One of the problems being discussed at the synod of bishops is the decline in the number of marriages. Many young people are opting to cohabitate without marriage. They question if it is possible to make the definitive decision to marry, to love one person forever. There is a fear to make a definitive choice, a life decision. We live in a culture of the temporary, of the provisional. Dear couples, you bear witness that the definitive commitment of marriage is possible, that the permanence of marriage is not only possible, it is beautiful. You walk together as spouses in the sometimes difficult journey of life with all its demands and challenges. You’ve learned how to face these challenges together, to journey together, hand in hand helping each other to grow, with trust in God’s faithfulness. You don’t run away from your commitment and mission, rather, you trust the truth of God’s word that what He has joined together, man must not divide.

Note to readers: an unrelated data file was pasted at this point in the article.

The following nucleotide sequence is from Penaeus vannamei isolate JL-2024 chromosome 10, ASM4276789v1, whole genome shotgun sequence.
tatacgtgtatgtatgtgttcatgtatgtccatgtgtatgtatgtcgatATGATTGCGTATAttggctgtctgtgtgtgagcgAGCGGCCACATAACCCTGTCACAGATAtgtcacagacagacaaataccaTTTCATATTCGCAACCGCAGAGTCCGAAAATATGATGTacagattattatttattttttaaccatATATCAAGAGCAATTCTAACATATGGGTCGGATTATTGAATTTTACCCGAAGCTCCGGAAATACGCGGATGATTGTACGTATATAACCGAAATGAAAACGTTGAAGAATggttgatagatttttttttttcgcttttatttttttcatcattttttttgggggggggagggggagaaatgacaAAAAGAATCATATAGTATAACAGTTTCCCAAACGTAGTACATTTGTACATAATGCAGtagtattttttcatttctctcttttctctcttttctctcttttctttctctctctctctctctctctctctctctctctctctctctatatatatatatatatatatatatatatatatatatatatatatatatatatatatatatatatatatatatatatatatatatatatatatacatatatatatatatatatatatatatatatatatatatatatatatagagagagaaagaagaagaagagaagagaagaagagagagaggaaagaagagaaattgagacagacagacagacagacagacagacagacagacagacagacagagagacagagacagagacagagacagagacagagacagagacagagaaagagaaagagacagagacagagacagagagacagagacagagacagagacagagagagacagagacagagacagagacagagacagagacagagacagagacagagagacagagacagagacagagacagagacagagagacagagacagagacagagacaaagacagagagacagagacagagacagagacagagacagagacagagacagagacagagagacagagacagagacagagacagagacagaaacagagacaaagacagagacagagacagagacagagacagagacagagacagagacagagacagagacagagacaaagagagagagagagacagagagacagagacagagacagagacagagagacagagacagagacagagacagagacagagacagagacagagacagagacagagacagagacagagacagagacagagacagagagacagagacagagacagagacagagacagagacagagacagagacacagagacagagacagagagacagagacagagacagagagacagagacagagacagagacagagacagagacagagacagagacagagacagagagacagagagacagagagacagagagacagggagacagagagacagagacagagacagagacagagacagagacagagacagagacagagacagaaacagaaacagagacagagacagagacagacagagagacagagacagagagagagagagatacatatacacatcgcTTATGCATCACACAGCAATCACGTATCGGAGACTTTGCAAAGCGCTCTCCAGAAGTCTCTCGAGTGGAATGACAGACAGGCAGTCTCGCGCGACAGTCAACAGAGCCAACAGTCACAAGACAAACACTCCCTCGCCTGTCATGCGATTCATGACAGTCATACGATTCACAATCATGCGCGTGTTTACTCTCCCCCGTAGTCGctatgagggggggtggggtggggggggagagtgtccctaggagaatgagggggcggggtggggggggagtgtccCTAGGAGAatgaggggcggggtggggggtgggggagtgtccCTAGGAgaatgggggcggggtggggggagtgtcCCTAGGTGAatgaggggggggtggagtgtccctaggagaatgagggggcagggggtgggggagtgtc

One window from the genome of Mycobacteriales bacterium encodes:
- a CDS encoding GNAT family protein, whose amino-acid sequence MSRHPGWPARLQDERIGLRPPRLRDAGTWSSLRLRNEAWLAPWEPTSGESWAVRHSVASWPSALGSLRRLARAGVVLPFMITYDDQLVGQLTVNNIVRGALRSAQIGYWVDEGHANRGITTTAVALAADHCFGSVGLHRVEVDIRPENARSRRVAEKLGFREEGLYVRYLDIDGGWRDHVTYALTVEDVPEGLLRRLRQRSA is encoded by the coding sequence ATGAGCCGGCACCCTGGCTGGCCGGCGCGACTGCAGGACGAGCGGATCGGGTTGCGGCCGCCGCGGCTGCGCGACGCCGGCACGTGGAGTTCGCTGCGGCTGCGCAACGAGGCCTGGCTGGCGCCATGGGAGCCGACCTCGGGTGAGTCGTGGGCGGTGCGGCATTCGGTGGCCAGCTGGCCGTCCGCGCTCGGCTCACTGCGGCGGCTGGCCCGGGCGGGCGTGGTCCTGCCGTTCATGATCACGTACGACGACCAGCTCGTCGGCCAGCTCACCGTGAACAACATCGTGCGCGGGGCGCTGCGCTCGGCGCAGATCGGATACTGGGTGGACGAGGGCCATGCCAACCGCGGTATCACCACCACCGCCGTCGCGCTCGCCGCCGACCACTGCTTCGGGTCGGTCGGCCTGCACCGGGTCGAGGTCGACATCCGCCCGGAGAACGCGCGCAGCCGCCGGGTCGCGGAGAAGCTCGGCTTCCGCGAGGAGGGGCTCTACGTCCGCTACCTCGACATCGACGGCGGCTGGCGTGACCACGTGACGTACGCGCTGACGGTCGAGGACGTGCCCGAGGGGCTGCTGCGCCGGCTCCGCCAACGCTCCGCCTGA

In our second reading today, Saint Paul gives important counsel and advice to the Christians in Rome. His exhortation is totally relevant for us today. Many of the points he makes are particularly relevant for married couples. He says to them “not to be conformed to this age,” but to “discern what is the will of God, what is good and pleasing and perfect.” In a culture of the provisional, the temporary, what Pope Francis calls a “throw-away culture,” we must resist. In all things, including marriage and family life, we must always seek first the will of God. We know His will about marriage because He is the author of marriage. He established it to be permanent and life-giving, to be the foundation and fundamental cell of society. But how can a marriage last, given our weak human condition? Saint Paul gives a whole list of what we need to do to be good Christians, many of which are important in building a good and strong marriage. He says: “love one another with mutual affection; anticipate one another in showing honor.” I was thinking that in the marriage vows, couples promise not only to love, but to honor, their spouses.  This is so important, essential: the honor, the deep respect, for the other. And to show this honor and respect. This can be done in many different ways. Pope Francis in Philadelphia emphasized the little acts of love that build a marriage and family.